RoboChess Review



Developer: MeYuMe
Publisher: Xtremics Ltd
Platforms: iPad, iPhone (Reviewed), iPod Touch
Release Date: July 20, 2011
Price: $0.99 Buy it Here


A great board game can stand the test of time. To this day, ancient games such as chess, go, and checkers are still played around the world. Many civilizations still have a board game still played centuries after their creation. Modern day has brought us games like Monopoly, Settlers of Catan, and Risk. There are a lot of excellent board games out there. So RoboChess has big shoes to fill; can it stack up to the giants? Or will it fade into iOS obscurity?


RoboChess provides very simple no nonsense visuals. Robots are in a cutesy anime style and the UI is cartoony. The menus in contrast are very industrial and dark. Unfortunately, none of RoboChess’ graphics looks optimized for iPad or iPhone Retina displays, let alone the new iPad’s Retina display. iPad support is strictly in the ugly iPhone mode. It would have been nice to see more effort in supporting the iPad’s larger screen. The current implementation seems to be more of an afterthought.


The sound effects are appropriate to the Robot theme of the game. Many actually remind me of noises made by old dial up modems. The music however is completely forgettable. This may partially be due to the fact the music volume is extremely low. Thankfully you can play your own music as you play RoboChess. You won’t be missing much if you do play your own music.


The most important part of a board game is the game play. After all, the good old board game that we used to store in boxes and actually have parts made out of trees and possibly plastics and metals didn’t come with a fancy soundtrack or mind blowing 3d graphics. Unfortunately, RoboChess fails to shine in this regard. There are three game play modes that all happen in the hexagonal board.  Siege mode is a checkers like mode with a slight twist of chess. Each player is given five pawns and a king piece. Each piece is able to move one space per turn; pieces are destroyed when they are surrounded by two enemy pieces, one on each side. Game continues until either all the pawns on one team are destroyed or the king is destroyed. Heat Centre is the next mode, utilizing four pawns per side. The centre becomes a safe spot for a pawn, and movement must be made between one of the two outer rings or the heat zone. Pawns become vulnerable to attack when they enter the centre ring. The last mode is racing. Similar to Chinese Checkers, each team gest three pawns and a goal at the other end of the board. No pawn can be moved in two consecutive turns. The teams race to move all their pawns into the goal. Unfortunately, even with three different modes with very different rules, RoboChess fails to shine. Racing mode is extremely simple with very little strategy involved, feeling more like an afterthought tacked onto the game to pad the features list. Heat Centre is slightly more interesting, but can quickly boil down to a deadlock by design. The main attraction without a doubt is Siege mode. This is probably the most entertaining and challenging mode in the whole game. Unfortunately, the mode’s balance feels off. For starters, it is the only mode that does not overlay the board layout onto the playing field. This leads to serious confusion when making decisions on where to move. The board size itself always seems to bounce between too small to maneuver without making a purposeful suicide move in the beginning of the game, to too large to end the game in a reasonable time without forfeiting the game by the end. Unfortunately the gameplay falls square into the lower limits of mediocre.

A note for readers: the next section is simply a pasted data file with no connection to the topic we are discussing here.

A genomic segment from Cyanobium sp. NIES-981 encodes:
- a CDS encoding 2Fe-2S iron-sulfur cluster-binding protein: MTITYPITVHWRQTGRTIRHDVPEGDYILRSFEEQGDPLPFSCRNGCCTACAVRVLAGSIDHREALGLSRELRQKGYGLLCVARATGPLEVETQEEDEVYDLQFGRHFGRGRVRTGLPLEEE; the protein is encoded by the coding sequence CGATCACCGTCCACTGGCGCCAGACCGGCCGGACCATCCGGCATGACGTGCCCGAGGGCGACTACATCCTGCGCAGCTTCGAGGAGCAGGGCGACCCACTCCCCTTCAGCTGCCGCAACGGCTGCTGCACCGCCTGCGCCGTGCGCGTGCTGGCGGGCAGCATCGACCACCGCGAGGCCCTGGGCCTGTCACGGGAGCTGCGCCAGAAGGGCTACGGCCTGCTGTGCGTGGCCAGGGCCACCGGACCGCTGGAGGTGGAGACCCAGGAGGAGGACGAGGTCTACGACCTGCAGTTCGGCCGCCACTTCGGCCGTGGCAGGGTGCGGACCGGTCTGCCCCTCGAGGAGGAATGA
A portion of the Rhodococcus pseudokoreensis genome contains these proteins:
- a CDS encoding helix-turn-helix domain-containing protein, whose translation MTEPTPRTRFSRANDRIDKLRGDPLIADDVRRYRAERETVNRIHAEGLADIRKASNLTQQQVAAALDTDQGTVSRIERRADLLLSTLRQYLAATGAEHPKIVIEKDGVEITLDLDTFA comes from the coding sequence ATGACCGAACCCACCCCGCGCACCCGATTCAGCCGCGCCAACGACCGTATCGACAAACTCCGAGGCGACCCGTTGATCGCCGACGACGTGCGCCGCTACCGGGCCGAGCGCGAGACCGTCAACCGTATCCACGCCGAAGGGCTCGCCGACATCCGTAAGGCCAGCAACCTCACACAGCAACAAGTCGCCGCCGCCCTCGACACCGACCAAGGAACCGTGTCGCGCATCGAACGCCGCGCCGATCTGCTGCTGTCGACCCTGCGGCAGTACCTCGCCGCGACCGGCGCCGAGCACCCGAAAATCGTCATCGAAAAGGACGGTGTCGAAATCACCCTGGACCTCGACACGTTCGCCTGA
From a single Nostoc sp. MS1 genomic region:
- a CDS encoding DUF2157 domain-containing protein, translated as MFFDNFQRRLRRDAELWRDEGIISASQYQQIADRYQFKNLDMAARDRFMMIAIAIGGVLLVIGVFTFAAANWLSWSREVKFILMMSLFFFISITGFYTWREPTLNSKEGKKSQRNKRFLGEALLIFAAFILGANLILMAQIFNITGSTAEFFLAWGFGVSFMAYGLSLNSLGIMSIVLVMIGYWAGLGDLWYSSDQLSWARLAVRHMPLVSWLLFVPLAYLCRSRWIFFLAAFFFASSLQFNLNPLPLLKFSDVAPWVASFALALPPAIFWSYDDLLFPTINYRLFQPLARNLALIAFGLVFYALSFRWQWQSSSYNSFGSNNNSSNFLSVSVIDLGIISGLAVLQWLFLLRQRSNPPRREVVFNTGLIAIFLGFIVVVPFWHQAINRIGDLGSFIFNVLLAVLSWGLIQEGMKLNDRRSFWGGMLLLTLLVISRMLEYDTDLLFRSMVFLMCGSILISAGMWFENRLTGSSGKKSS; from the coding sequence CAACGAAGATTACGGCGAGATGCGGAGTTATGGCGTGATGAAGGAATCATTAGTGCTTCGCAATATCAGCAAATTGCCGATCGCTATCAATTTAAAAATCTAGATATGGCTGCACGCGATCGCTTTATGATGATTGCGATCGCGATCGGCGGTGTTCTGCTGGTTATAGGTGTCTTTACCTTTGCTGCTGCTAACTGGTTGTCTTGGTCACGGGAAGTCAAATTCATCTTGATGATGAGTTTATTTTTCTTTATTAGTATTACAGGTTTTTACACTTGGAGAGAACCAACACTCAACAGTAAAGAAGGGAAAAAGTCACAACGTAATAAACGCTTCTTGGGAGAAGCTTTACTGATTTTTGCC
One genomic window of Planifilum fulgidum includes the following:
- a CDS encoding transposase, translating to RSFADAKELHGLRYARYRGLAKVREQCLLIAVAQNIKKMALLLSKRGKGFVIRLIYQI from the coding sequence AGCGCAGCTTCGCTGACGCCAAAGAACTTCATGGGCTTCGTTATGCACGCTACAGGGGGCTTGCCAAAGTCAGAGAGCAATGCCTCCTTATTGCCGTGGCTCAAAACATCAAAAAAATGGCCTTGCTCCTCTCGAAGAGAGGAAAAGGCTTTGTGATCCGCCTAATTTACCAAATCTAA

In an attempt to be the next chess game, RoboChess falls flat on its face, barely clearing the bar into mediocrity. Two of the three gameplay modes are completely forgettable; the main attraction is poorly executed. The audio is unexceptional, and the graphics are simple and do not take advantage of the iPhone’s Retina display or the iPad’s larger screen. Maybe if it was free RoboChess would be worth a download just to try. But even at the low price of 99 cents, I could not recommend RoboChess.


Geek, Gamer, Student, Foodie, Fountain Pen & Notebook Lover

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